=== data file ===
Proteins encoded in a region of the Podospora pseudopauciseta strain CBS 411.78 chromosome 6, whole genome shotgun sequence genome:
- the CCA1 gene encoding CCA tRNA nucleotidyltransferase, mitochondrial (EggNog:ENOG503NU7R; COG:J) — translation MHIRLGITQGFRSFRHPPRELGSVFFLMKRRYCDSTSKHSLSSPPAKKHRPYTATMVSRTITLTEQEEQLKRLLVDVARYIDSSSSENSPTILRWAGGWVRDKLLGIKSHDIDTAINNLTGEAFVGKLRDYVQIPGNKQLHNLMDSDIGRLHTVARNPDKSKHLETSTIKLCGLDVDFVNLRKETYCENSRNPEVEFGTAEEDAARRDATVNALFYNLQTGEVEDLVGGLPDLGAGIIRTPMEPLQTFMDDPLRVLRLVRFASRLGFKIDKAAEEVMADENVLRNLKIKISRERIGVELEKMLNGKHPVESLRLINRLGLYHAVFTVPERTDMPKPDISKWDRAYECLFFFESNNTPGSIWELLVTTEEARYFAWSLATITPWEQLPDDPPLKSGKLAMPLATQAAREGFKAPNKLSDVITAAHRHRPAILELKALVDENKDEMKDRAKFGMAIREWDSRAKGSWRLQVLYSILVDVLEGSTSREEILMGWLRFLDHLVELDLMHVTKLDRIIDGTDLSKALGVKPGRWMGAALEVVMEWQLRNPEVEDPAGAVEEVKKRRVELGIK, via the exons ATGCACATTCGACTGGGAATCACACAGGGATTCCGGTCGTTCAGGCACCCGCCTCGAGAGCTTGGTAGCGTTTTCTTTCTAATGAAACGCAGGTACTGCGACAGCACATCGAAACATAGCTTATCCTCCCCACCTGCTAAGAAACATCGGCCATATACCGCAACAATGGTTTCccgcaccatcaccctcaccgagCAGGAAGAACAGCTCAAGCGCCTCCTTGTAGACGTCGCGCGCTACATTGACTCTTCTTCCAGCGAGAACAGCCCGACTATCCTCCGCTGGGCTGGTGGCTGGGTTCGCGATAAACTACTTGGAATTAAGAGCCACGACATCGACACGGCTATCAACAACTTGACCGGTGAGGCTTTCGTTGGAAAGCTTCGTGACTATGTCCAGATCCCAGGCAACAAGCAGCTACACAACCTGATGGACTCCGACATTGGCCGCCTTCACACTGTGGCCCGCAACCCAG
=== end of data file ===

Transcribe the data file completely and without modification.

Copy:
Proteins encoded in a region of the Podospora pseudopauciseta strain CBS 411.78 chromosome 6, whole genome shotgun sequence genome:
- the CCA1 gene encoding CCA tRNA nucleotidyltransferase, mitochondrial (EggNog:ENOG503NU7R; COG:J) — translation MHIRLGITQGFRSFRHPPRELGSVFFLMKRRYCDSTSKHSLSSPPAKKHRPYTATMVSRTITLTEQEEQLKRLLVDVARYIDSSSSENSPTILRWAGGWVRDKLLGIKSHDIDTAINNLTGEAFVGKLRDYVQIPGNKQLHNLMDSDIGRLHTVARNPDKSKHLETSTIKLCGLDVDFVNLRKETYCENSRNPEVEFGTAEEDAARRDATVNALFYNLQTGEVEDLVGGLPDLGAGIIRTPMEPLQTFMDDPLRVLRLVRFASRLGFKIDKAAEEVMADENVLRNLKIKISRERIGVELEKMLNGKHPVESLRLINRLGLYHAVFTVPERTDMPKPDISKWDRAYECLFFFESNNTPGSIWELLVTTEEARYFAWSLATITPWEQLPDDPPLKSGKLAMPLATQAAREGFKAPNKLSDVITAAHRHRPAILELKALVDENKDEMKDRAKFGMAIREWDSRAKGSWRLQVLYSILVDVLEGSTSREEILMGWLRFLDHLVELDLMHVTKLDRIIDGTDLSKALGVKPGRWMGAALEVVMEWQLRNPEVEDPAGAVEEVKKRRVELGIK, via the exons ATGCACATTCGACTGGGAATCACACAGGGATTCCGGTCGTTCAGGCACCCGCCTCGAGAGCTTGGTAGCGTTTTCTTTCTAATGAAACGCAGGTACTGCGACAGCACATCGAAACATAGCTTATCCTCCCCACCTGCTAAGAAACATCGGCCATATACCGCAACAATGGTTTCccgcaccatcaccctcaccgagCAGGAAGAACAGCTCAAGCGCCTCCTTGTAGACGTCGCGCGCTACATTGACTCTTCTTCCAGCGAGAACAGCCCGACTATCCTCCGCTGGGCTGGTGGCTGGGTTCGCGATAAACTACTTGGAATTAAGAGCCACGACATCGACACGGCTATCAACAACTTGACCGGTGAGGCTTTCGTTGGAAAGCTTCGTGACTATGTCCAGATCCCAGGCAACAAGCAGCTACACAACCTGATGGACTCCGACATTGGCCGCCTTCACACTGTGGCCCGCAACCCAG